Retail turnover in August 2012 was nearly 1 percent up on August 2011. Retail prices were nearly 2 percent higher; the volume of retail sales was 1 percent down on twelve months previously.
Retail turnover is affected by the shopping-day pattern. In August, the shopping-day pattern was more favourable than one year previously. After correction for this effect, retail turnover was nearly 2 percent down on one year previously and the volume of retail sales about 4 percent down.
The non-food sector faced a turnover loss of just under 5 percent. Home furnishing shops struggled most. Clothes shops also suffered a considerable turnover loss. Within the non-food sector, only chemist’s shops realised turnover growth. The positive effect of the shopping-day pattern on turnover generated by the non-food sector is estimated at over 2 percent.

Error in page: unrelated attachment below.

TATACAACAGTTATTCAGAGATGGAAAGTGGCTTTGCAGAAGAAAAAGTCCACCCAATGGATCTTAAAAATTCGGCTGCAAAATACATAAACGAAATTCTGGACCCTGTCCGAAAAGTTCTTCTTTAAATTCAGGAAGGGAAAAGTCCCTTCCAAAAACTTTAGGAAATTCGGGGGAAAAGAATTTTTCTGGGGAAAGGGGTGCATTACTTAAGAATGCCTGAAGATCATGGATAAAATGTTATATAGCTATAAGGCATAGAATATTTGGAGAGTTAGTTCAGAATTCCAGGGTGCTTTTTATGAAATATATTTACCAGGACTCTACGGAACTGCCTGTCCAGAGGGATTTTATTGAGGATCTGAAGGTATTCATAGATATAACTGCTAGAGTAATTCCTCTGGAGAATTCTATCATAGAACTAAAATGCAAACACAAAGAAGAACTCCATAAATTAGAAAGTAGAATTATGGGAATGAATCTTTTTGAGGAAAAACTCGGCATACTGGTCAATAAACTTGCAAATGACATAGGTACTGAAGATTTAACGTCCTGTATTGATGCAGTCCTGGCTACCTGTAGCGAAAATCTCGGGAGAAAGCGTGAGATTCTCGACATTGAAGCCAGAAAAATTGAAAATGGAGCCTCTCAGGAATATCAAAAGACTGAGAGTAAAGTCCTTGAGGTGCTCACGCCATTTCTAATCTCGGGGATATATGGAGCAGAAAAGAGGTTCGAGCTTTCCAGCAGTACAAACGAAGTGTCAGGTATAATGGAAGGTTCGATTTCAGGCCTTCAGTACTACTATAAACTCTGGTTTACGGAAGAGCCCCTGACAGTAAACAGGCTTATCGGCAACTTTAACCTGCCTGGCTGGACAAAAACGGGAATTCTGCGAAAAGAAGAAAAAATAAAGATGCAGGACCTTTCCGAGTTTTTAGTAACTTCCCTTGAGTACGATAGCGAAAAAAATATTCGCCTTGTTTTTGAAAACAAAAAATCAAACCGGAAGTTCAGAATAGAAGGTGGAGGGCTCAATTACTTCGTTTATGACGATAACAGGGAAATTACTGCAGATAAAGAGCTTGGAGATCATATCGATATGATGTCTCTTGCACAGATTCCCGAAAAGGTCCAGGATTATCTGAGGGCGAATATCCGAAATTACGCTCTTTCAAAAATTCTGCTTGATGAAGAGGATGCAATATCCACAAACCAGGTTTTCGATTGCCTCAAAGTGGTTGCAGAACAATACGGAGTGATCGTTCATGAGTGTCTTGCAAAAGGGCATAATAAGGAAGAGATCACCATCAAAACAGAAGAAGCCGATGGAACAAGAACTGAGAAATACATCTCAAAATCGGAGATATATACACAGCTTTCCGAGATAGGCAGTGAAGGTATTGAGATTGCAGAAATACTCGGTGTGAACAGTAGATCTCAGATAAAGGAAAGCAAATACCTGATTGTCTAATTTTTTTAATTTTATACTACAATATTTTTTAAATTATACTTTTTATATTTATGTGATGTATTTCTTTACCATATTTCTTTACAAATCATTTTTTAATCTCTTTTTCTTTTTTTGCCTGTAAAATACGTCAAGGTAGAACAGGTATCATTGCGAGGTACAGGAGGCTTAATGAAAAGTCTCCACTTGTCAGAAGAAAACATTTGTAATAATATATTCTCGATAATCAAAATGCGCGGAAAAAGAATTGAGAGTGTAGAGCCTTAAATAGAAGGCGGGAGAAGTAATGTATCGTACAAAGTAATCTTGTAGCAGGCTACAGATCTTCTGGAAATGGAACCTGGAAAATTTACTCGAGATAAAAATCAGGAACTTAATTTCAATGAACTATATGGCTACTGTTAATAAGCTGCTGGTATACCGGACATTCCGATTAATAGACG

Turnover generated by food, drinks and tobacco shops was 7 percent higher than in August 2011. After correction for the shopping-day effect, nearly 2 percent of this growth remained. Mail-order firms and online shops realised a turnover growth of nearly 9 percent. Petrol stations generated 4 percent more turnover than one year previously.
Shops in the non-food sector generated 47 percent of total retail turnover last year. Shops selling food, drinks and tobacco and petrol stations accounted for 36 and 12 percent respectively. Retailers who do not operate from shops, e.g. market traders, mail-order firms and online shops, accounted for the remaining 5 percent of retail turnover.
More figures can be found in dossier Business cycle.
For more information on economic indicators, see the Economic Monitor.